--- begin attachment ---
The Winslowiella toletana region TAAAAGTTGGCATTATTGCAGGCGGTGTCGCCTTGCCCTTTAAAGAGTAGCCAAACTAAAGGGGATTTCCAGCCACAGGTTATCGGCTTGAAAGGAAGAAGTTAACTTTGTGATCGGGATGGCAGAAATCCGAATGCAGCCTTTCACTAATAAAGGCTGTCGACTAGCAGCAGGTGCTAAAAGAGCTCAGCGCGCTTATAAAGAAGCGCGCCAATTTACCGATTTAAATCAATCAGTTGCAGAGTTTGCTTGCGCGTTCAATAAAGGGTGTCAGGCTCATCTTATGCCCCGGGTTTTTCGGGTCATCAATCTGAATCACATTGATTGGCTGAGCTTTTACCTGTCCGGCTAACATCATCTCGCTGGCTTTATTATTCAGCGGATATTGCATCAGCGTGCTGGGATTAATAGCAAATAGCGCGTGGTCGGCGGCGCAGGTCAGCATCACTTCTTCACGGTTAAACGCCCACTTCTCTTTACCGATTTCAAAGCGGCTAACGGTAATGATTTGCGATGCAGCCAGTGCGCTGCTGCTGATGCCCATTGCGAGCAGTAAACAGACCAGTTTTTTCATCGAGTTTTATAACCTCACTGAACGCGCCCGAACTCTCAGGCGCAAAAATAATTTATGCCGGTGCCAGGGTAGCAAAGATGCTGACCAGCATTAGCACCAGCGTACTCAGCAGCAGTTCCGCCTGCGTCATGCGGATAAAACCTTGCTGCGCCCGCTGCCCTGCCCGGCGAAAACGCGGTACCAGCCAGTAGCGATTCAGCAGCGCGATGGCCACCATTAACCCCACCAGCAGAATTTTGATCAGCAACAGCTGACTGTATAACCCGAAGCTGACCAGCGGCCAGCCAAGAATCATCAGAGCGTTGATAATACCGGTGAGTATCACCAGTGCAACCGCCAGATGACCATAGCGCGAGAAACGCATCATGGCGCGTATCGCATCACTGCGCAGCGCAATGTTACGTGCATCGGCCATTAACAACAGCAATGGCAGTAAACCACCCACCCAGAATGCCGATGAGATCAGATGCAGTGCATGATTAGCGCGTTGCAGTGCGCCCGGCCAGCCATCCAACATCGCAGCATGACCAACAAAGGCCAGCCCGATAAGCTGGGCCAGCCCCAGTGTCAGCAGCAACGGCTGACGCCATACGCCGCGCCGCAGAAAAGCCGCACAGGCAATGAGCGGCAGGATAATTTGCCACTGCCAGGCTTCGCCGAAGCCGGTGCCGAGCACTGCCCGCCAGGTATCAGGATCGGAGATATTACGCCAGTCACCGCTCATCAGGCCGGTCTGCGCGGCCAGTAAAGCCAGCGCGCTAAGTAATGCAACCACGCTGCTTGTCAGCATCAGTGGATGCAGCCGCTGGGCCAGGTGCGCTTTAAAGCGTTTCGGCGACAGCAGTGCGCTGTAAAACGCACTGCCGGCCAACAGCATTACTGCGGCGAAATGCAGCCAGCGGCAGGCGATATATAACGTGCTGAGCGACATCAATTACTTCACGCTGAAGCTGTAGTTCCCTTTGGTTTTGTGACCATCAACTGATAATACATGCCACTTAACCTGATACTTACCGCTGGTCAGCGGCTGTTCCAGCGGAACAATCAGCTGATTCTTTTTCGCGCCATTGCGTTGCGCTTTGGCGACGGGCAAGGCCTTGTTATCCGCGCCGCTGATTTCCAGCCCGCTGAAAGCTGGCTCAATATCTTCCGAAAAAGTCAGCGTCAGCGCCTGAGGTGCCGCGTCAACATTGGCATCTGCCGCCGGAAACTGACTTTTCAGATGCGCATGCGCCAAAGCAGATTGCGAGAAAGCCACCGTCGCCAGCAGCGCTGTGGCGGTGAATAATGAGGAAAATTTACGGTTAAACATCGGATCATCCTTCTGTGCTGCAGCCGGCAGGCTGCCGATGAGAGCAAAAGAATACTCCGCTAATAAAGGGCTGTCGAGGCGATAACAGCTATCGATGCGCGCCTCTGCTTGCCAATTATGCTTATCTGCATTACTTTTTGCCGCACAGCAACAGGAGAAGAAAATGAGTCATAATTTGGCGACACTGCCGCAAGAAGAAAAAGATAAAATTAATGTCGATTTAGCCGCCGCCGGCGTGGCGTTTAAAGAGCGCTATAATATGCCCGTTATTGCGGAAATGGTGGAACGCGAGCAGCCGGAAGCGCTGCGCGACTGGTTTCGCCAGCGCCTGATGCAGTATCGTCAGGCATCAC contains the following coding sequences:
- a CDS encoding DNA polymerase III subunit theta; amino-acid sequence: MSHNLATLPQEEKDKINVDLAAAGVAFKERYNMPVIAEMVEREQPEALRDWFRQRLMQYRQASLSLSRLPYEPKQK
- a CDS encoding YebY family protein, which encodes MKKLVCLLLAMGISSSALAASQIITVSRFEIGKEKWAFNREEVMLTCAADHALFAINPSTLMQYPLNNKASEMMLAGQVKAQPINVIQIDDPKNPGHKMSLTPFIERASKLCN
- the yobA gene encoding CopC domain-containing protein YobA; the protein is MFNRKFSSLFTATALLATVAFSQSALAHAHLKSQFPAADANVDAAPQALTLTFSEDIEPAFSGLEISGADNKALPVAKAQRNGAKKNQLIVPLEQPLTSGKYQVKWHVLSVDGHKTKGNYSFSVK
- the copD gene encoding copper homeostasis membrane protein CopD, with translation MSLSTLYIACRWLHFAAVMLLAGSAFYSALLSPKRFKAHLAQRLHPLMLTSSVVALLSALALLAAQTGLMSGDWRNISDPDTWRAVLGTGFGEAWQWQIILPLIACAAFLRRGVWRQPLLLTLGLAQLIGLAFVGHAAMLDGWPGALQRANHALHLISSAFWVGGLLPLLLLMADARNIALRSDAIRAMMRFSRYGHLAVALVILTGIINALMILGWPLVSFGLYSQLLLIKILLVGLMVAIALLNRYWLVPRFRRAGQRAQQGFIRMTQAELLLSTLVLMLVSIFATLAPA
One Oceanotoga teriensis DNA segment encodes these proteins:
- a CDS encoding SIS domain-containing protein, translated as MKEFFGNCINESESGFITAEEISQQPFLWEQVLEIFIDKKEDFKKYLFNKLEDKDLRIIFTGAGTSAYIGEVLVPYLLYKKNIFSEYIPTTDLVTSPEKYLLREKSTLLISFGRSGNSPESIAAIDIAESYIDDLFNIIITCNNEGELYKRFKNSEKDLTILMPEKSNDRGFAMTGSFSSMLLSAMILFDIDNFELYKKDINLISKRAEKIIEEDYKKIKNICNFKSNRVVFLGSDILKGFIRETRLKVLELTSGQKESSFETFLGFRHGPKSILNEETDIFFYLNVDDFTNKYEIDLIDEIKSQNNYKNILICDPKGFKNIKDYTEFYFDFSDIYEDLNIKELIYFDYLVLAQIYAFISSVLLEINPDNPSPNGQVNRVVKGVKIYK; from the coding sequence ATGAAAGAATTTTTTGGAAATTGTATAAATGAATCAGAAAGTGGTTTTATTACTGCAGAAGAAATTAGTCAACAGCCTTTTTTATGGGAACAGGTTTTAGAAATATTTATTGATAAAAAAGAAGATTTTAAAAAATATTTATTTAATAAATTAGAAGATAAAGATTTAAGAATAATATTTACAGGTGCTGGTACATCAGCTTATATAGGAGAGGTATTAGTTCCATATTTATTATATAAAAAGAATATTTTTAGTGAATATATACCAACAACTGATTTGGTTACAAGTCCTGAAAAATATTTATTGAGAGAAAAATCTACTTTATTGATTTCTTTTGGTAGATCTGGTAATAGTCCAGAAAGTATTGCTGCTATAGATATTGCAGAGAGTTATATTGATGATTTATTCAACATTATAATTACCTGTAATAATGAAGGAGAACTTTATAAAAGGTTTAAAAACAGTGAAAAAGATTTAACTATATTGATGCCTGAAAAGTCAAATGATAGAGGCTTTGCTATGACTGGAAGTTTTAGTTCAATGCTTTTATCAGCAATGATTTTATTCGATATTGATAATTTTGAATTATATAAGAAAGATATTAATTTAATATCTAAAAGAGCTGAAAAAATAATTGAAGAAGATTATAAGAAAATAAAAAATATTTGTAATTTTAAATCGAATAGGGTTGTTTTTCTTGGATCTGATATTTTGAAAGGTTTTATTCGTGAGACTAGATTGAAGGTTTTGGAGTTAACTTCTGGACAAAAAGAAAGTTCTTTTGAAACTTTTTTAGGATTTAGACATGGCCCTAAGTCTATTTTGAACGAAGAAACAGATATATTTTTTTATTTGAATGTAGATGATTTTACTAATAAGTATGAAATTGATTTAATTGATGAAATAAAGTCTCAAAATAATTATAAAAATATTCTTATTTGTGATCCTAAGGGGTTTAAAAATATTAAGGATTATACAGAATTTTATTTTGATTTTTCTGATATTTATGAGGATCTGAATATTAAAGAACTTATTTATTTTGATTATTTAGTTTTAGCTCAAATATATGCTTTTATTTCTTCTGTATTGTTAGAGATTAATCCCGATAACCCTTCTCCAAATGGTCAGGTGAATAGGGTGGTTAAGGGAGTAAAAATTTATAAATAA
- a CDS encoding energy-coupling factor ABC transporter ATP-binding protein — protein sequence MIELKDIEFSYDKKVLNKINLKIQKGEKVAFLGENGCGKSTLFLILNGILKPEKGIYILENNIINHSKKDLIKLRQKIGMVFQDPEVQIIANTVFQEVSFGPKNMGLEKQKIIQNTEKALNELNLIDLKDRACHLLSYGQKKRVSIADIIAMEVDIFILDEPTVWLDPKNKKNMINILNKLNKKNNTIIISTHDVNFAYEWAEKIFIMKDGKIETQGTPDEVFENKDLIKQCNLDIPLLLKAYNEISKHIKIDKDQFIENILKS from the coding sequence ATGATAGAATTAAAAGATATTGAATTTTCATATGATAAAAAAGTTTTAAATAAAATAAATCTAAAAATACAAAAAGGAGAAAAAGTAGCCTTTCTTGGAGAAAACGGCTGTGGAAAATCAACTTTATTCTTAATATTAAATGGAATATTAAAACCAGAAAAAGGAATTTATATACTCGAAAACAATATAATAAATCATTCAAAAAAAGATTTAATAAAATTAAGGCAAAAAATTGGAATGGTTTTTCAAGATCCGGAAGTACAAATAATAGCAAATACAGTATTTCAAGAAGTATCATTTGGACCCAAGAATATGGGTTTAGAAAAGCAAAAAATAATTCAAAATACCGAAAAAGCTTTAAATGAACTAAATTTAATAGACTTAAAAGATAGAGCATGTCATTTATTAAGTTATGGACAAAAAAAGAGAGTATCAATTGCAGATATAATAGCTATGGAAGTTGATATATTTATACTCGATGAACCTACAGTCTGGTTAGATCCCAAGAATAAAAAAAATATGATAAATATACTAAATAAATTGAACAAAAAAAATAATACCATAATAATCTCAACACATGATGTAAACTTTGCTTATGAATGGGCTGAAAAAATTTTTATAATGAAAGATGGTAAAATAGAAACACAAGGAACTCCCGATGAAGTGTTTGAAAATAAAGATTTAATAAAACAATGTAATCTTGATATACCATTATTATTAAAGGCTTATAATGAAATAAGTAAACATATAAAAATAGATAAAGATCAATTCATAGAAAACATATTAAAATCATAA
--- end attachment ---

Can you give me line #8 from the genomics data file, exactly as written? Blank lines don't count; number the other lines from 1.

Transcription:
- a CDS encoding energy-coupling factor ABC transporter ATP-binding protein — protein sequence MIELKDIEFSYDKKVLNKINLKIQKGEKVAFLGENGCGKSTLFLILNGILKPEKGIYILENNIINHSKKDLIKLRQKIGMVFQDPEVQIIANTVFQEVSFGPKNMGLEKQKIIQNTEKALNELNLIDLKDRACHLLSYGQKKRVSIADIIAMEVDIFILDEPTVWLDPKNKKNMINILNKLNKKNNTIIISTHDVNFAYEWAEKIFIMKDGKIETQGTPDEVFENKDLIKQCNLDIPLLLKAYNEISKHIKIDKDQFIENILKS from the coding sequence ATGATAGAATTAAAAGATATTGAATTTTCATATGATAAAAAAGTTTTAAATAAAATAAATCTAAAAATACAAAAAGGAGAAAAAGTAGCCTTTCTTGGAGAAAACGGCTGTGGAAAATCAACTTTATTCTTAATATTAAATGGAATATTAAAACCAGAAAAAGGAATTTATATACTCGAAAACAATATAATAAATCATTCAAAAAAAGATTTAATAAAATTAAGGCAAAAAATTGGAATGGTTTTTCAAGATCCGGAAGTACAAATAATAGCAAATACAGTATTTCAAGAAGTATCATTTGGACCCAAGAATATGGGTTTAGAAAAGCAAAAAATAATTCAAAATACCGAAAAAGCTTTAAATGAACTAAATTTAATAGACTTAAAAGATAGAGCATGTCATTTATTAAGTTATGGACAAAAAAAGAGAGTATCAATTGCAGATATAATAGCTATGGAAGTTGATATATTTATACTCGATGAACCTACAGTCTGGTTAGATCCCAAGAATAAAAAAAATATGATAAATATACTAAATAAATTGAACAAAAAAAATAATACCATAATAATCTCAACACATGATGTAAACTTTGCTTATGAATGGGCTGAAAAAATTTTTATAATGAAAGATGGTAAAATAGAAACACAAGGAACTCCCGATGAAGTGTTTGAAAATAAAGATTTAATAAAACAATGTAATCTTGATATACCATTATTATTAAAGGCTTATAATGAAATAAGTAAACATATAAAAATAGATAAAGATCAATTCATAGAAAACATATTAAAATCATAA